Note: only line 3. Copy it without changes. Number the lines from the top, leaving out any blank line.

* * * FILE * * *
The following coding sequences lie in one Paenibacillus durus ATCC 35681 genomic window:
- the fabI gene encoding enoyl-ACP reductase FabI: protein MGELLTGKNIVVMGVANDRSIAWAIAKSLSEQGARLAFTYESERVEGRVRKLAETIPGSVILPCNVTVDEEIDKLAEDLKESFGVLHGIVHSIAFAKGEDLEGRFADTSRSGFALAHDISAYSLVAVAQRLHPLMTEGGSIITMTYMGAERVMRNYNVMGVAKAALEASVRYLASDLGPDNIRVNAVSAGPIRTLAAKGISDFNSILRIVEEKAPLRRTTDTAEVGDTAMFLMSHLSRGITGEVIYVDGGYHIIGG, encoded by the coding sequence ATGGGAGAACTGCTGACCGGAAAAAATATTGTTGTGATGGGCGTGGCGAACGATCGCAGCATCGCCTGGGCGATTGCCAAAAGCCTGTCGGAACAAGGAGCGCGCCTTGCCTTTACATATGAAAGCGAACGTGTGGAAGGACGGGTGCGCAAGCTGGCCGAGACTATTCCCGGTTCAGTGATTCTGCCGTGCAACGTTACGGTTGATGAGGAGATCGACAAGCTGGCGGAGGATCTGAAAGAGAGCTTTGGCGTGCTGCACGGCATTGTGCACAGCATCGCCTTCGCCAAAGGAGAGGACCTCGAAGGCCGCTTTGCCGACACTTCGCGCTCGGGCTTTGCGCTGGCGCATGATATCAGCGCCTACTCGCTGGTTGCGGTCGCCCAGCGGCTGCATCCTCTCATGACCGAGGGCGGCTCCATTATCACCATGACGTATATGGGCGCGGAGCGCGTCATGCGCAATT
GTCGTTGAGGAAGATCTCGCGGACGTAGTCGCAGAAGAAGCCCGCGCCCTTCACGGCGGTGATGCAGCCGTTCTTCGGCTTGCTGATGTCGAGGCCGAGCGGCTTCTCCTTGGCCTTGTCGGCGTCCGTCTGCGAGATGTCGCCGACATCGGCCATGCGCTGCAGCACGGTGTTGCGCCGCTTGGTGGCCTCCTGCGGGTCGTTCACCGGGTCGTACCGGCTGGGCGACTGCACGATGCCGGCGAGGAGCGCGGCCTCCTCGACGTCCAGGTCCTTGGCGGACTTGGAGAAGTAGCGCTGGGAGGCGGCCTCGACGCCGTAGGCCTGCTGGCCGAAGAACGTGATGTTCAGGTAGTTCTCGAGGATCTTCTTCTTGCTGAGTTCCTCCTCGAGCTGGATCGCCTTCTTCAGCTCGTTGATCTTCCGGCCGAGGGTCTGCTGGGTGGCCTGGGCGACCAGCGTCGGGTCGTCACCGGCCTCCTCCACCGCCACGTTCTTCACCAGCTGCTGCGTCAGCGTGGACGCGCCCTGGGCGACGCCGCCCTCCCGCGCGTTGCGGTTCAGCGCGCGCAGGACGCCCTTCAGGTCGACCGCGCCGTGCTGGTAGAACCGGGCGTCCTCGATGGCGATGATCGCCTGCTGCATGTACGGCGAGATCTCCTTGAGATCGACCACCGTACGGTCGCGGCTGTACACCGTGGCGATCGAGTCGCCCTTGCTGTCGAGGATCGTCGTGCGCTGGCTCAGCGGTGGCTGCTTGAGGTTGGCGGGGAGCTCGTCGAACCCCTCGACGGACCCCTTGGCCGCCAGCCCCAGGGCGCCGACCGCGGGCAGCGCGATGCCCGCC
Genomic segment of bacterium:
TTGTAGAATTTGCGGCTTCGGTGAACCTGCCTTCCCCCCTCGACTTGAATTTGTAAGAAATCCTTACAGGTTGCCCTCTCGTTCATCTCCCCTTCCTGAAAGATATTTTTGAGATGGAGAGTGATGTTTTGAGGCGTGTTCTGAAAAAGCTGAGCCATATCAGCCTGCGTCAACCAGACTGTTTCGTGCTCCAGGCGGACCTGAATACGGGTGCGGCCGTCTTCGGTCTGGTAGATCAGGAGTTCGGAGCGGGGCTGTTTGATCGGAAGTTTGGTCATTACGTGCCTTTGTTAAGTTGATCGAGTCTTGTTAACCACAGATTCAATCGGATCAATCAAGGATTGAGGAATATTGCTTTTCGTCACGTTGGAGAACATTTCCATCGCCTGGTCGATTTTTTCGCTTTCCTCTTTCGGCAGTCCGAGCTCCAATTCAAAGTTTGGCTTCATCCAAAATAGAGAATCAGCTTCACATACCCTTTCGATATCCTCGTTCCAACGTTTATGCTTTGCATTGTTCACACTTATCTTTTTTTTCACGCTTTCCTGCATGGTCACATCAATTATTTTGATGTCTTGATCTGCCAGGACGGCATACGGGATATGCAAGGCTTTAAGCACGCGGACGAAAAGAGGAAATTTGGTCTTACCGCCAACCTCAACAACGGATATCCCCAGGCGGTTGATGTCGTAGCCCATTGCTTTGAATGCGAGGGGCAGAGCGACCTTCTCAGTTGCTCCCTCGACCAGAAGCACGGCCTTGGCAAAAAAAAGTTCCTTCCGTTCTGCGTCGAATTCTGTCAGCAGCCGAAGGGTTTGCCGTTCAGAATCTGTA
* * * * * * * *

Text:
GTCGTTGAGGAAGATCTCGCGGACGTAGTCGCAGAAGAAGCCCGCGCCCTTCACGGCGGTGATGCAGCCGTTCTTCGGCTTGCTGATGTCGAGGCCGAGCGGCTTCTCCTTGGCCTTGTCGGCGTCCGTCTGCGAGATGTCGCCGACATCGGCCATGCGCTGCAGCACGGTGTTGCGCCGCTTGGTGGCCTCCTGCGGGTCGTTCACCGGGTCGTACCGGCTGGGCGACTGCACGATGCCGGCGAGGAGCGCGGCCTCCTCGACGTCCAGGTCCTTGGCGGACTTGGAGAAGTAGCGCTGGGAGGCGGCCTCGACGCCGTAGGCCTGCTGGCCGAAGAACGTGATGTTCAGGTAGTTCTCGAGGATCTTCTTCTTGCTGAGTTCCTCCTCGAGCTGGATCGCCTTCTTCAGCTCGTTGATCTTCCGGCCGAGGGTCTGCTGGGTGGCCTGGGCGACCAGCGTCGGGTCGTCACCGGCCTCCTCCACCGCCACGTTCTTCACCAGCTGCTGCGTCAGCGTGGACGCGCCCTGGGCGACGCCGCCCTCCCGCGCGTTGCGGTTCAGCGCGCGCAGGACGCCCTTCAGGTCGACCGCGCCGTGCTGGTAGAACCGGGCGTCCTCGATGGCGATGATCGCCTGCTGCATGTACGGCGAGATCTCCTTGAGATCGACCACCGTACGGTCGCGGCTGTACACCGTGGCGATCGAGTCGCCCTTGCTGTCGAGGATCGTCGTGCGCTGGCTCAGCGGTGGCTGCTTGAGGTTGGCGGGGAGCTCGTCGAACCCCTCGACGGACCCCTTGGCCGCCAGCCCCAGGGCGCCGACCGCGGGCAGCGCGATGCCCGCC